Guided Walk & Presentation at Garden in the Woods

  • Garden in the Woods 180 Hemenway Road Framingham, MA, 01701 United States

Guided Walk at Garden in the Woods
&
Presentation by Rhoda Maurer
Director of Horticulture, Cornell Botanic Gardens
 

Join us at the Cornell Club of Boston’s fourth annual spring walk at Garden in the Woods in Framingham. Volunteer guides from the Garden will lead us along the trails and interpret what we're seeing. We’re hoping for a great show of flowers at this time of year.

We’re delighted to be joined by Rhoda Maurer, Director of Horticulture at Cornell Botanic Gardens, who will speak about “Discovering our Future: The Role of Plant Collections in Today’s World.”

Where

Garden in the Woods
180 Hemenway Road
Framingham, MA

When

Saturday, May 13, 2017 (rain or shine)
Register and pay online by Friday, May 5.

Schedule

Meet at Education Center, Garden in the Woods

  • 1:00 pm - Presentation by Rhoda Maurer, Director of Horticulture, Cornell Botanic Gardens: “Discovering our Future: The Role of Plant Collections in Today’s World”
  • 2:00 pm - Guided walk starts
  • 3:30 pm (approx) - Guided walk ends

Due to limited parking, you may have to park on a nearby street and walk a few blocks, so we recommend that you arrive at the Garden parking lot by 12:40 pm

Cost

Adults: $20
Children (3-17 years old): $6
Children under 3: Free

Cost includes admission to the Garden and the presentation.

Miscellaneous

Please leave pets at home.

You are welcome to bring your own picnic lunch or purchase snacks and drinks available at the Garden Shop, which also sells a beautiful selection of native plants, tools, and gifts.  Covered picnic tables are available outside the education building.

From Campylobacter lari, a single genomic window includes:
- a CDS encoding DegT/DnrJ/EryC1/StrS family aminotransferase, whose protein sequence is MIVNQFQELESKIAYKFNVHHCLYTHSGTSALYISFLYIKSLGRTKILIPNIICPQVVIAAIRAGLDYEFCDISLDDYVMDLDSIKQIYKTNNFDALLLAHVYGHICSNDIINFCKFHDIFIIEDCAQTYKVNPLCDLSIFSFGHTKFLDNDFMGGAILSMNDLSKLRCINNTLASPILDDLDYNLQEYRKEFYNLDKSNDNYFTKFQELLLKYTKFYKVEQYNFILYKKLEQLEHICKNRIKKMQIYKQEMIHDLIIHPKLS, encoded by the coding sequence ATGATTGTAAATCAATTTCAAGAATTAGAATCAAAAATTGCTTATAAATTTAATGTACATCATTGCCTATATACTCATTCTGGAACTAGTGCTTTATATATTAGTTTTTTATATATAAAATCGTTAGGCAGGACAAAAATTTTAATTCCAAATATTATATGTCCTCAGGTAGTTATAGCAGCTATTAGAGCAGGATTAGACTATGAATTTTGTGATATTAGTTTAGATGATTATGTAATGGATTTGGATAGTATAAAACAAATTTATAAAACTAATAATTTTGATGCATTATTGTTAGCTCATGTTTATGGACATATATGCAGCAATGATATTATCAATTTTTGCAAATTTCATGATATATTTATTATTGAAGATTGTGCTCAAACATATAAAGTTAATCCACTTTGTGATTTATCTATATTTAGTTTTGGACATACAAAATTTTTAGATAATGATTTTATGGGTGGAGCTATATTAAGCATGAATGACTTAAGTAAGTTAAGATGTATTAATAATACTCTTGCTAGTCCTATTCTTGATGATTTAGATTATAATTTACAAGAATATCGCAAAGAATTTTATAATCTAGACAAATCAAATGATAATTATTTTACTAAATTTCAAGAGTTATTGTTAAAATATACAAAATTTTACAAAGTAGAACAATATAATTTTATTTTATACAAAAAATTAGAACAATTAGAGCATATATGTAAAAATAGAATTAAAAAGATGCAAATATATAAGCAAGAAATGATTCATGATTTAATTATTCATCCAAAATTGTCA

Questions?

If you have questions about this event, please contact Bob Feldman ‘66 at Robert_Feldman@hotmail.com or 508-740-5390 (cell).



About Rhoda Maurer

RhodaMaurer.jpg

Rhoda Maurer became Director of Horticulture at Cornell Botanic Gardens of Cornell University in February of 2015. Prior to this appointment, she managed the grounds and research greenhouses of Cornell University’s NY State Agricultural Experiment Station in Geneva, NY. She previously served as the Assistant Curator at the Scott Arboretum of Swarthmore College in Pennsylvania, and has held other positions at The Elisabeth C. Miller Botanical Garden in Washington and the Royal Horticulture Society’s Garden at Wisley in the United Kingdom. Maurer holds degrees in Anthropology from the University of Washington, Horticulture from Edmonds Community College, and a Masters of Arts in Science in a Changing World from the University of Massachusetts at Boston.

Presentation summary

Discovering our Future: The Role of Plant Collections in Today’s World

Many botanic gardens were founded on extensive collections of plants gathered from excursions around the world. And while the drive of acquisition resulted in some of the most amazing current day assemblies and displays of plants in museums of living collections, today’s botanic gardens are clarifying how plant collections serve their public missions in context of community challenges. Join us for a lively conversation as Rhoda describes the important work that Cornell Botanic Gardens is doing to revitalize collections plans, practices and collaborations. The goal of this ongoing work is to inspire people to understand, appreciate and nurture plants and the cultures they sustain.  

About Garden in the Woods

Founded in 1900 as the Society for the Protection of Native Plants, the New England Wild Flower Society is the nation’s oldest plant conservation organization and a recognized leader in native plant conservation, horticulture, and education. The Society’s headquarters are located at Garden in the Woods, a renowned native plant botanic garden that attracts visitors from all over the world. 

Set among 45 acres in Framingham, MA, Garden in the Woods is an amazing living museum named by Yankee Magazine as the best native plant botanical garden in New England. It displays a wide variety of common and rare native plants with over two miles of inviting paths leading through natural settings including a towering canopy of trees, ponds, a wooded bog, numerous springs, and an ever-flowing brook.